A second whole-hearted recommendation for "We Are All Completely Besides Ourselves." I finished it and immediately went online and ordered copies for several people I know. Also "Zoo Story" by Lauren Beukes (her other stuff was mentioned upthread).
posted by skycrashesdown at 5:04 PM on July 10, 2013

Best answer: Lexicon by Max Barry is a freaking brilliant thriller about language and shadowy forces set in the near future that I put at the very top of my Books of 2013 list.
posted by ronofthedead at 5:11 PM on July 10, 2013 [3 favorites]

David Brin's first novel in his "Uplift" universe is Sundiver, which is a detective story set partly in the corona of the Sun. Later Uplift novels are also very good, but different sorts of SF stories.

The Quantum Thief by Hannu Rajaniemi is a fascinating future heist story set on a strange high-tech Martian colony that has an unusual currency and some very interesting notions of privacy and labor. I haven't read the sequel, The Fractal Prince, and there will be, it is said, a third book coming as well.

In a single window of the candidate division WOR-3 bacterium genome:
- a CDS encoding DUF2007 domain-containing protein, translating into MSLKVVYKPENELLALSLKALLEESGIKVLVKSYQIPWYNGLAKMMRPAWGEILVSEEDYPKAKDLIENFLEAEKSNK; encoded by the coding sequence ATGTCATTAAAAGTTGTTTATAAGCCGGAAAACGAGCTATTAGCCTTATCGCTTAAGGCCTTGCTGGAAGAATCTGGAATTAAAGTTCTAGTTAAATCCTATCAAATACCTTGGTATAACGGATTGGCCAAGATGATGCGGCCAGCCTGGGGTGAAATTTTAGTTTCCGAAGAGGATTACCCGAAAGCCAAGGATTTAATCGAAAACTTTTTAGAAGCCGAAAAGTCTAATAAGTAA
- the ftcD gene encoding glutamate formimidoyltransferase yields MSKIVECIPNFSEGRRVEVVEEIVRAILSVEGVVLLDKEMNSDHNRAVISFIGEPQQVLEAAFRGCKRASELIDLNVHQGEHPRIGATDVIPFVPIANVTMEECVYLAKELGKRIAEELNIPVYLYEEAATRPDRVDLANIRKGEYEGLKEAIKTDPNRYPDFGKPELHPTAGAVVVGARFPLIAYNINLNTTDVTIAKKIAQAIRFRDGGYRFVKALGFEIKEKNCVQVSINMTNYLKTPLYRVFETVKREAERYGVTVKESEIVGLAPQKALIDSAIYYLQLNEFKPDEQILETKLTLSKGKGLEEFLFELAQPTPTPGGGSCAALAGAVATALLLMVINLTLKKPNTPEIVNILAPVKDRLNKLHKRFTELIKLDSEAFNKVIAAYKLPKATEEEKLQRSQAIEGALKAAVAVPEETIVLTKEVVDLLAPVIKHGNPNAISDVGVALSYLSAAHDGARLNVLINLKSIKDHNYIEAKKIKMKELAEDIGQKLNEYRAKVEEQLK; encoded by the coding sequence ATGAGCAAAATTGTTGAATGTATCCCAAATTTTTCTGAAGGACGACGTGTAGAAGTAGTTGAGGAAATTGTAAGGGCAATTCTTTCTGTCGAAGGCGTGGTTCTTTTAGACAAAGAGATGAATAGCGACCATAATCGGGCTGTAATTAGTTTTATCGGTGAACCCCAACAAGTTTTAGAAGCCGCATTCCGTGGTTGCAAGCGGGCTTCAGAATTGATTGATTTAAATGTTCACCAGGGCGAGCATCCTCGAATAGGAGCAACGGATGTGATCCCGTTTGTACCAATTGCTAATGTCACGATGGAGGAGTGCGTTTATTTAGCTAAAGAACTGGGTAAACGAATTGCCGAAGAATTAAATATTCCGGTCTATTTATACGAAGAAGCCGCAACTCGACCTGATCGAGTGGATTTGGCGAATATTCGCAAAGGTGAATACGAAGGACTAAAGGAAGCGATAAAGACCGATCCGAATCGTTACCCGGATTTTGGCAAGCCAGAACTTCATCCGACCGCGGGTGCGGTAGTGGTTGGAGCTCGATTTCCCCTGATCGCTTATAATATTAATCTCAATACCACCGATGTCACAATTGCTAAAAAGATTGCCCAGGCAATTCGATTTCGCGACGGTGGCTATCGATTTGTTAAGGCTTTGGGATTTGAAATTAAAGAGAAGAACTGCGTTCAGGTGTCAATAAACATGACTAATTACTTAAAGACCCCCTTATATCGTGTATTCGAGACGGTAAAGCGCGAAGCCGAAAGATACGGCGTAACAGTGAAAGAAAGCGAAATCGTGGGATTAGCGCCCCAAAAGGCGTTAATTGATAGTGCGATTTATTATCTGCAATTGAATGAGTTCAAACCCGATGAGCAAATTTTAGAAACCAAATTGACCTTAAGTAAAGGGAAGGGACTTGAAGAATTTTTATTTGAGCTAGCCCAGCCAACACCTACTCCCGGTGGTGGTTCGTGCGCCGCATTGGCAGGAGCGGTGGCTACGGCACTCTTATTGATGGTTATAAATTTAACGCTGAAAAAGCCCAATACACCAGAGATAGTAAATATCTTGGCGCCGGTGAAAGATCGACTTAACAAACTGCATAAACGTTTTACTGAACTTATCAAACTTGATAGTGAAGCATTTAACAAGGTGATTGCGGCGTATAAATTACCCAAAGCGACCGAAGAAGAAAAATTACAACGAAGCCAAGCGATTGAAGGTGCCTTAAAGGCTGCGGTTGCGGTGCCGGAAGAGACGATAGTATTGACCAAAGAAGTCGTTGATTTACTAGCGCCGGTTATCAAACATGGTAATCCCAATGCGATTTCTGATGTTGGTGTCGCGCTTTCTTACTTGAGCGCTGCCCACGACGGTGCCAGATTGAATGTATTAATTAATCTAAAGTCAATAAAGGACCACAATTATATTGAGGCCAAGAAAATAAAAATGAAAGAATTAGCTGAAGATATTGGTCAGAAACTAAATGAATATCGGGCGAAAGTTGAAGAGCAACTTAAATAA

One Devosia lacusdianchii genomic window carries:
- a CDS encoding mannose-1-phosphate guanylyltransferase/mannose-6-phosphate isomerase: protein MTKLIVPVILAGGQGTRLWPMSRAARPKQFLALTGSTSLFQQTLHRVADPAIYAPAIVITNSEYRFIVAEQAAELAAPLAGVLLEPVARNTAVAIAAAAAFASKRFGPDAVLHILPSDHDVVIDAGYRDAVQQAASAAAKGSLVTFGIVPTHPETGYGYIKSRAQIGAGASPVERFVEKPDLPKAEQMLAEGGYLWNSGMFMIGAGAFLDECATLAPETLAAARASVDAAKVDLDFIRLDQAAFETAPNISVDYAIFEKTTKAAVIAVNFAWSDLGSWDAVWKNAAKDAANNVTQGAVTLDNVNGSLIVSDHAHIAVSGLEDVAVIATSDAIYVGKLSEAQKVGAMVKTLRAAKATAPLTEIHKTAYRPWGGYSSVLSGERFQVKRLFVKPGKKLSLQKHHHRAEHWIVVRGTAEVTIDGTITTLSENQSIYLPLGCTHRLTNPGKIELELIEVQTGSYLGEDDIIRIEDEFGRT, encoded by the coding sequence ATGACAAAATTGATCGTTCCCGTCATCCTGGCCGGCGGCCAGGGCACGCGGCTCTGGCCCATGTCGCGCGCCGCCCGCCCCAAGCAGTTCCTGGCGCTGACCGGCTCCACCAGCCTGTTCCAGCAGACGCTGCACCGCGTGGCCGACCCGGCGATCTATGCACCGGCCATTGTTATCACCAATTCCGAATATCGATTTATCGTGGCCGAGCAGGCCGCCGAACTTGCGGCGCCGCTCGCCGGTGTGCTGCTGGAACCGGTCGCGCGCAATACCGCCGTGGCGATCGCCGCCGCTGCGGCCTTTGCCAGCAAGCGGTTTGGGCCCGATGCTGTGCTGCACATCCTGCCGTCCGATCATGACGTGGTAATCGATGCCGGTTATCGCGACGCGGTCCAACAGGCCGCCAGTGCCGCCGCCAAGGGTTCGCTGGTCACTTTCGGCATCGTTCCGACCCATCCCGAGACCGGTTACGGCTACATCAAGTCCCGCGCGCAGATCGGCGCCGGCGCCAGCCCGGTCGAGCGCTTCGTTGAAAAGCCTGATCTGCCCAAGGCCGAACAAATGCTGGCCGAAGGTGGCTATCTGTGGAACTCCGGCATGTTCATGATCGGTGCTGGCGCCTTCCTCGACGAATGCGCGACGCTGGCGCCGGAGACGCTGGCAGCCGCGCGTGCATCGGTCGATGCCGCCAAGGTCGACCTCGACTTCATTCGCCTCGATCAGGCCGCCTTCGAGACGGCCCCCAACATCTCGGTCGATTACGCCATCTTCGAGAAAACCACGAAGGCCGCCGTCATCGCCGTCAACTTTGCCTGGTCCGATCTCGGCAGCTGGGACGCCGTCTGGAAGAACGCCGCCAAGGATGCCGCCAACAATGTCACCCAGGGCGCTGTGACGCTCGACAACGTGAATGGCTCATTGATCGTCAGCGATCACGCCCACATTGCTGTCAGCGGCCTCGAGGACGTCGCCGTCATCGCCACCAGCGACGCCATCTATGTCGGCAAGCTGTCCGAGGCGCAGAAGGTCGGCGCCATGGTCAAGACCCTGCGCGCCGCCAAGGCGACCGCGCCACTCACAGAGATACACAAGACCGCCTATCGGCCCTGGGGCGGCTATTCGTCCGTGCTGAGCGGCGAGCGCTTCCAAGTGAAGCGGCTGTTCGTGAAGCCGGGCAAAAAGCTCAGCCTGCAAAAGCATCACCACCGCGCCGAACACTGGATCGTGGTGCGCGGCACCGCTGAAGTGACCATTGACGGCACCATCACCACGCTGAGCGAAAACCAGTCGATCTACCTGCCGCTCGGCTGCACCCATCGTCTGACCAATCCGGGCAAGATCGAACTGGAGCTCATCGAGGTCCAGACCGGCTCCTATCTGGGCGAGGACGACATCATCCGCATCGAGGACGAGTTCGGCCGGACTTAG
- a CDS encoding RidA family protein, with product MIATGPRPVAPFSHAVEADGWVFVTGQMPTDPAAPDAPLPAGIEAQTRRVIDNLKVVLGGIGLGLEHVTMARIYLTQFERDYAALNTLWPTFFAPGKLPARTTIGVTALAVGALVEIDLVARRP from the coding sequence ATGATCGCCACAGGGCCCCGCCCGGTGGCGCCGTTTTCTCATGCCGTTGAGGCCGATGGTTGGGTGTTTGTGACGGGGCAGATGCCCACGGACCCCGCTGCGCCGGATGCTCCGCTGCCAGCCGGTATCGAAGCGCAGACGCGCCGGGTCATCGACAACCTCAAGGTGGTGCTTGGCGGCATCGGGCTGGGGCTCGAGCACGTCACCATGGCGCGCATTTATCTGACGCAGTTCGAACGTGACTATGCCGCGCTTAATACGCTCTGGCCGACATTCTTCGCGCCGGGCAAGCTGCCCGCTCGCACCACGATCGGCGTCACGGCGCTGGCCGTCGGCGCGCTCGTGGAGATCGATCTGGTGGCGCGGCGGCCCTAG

posted by Sunburnt at 6:09 PM on July 10, 2013

Response by poster: Thanks for all the great recommendations! Some I have already read and enjoyed (The Cuckoos Egg, Eon, Last Call, Ready Player One, The Sparrow; Bester, Reynolds, and Brin). I have marked best answers on the suggestions that sounded so good I bought them already, but I will definitely try a bunch of the other books too!
posted by Joh at 10:11 PM on July 10, 2013

One way I like to find new reading material is to use

Pick a genre, sort by number of ratings and avg stars and you can find some interesting things for free.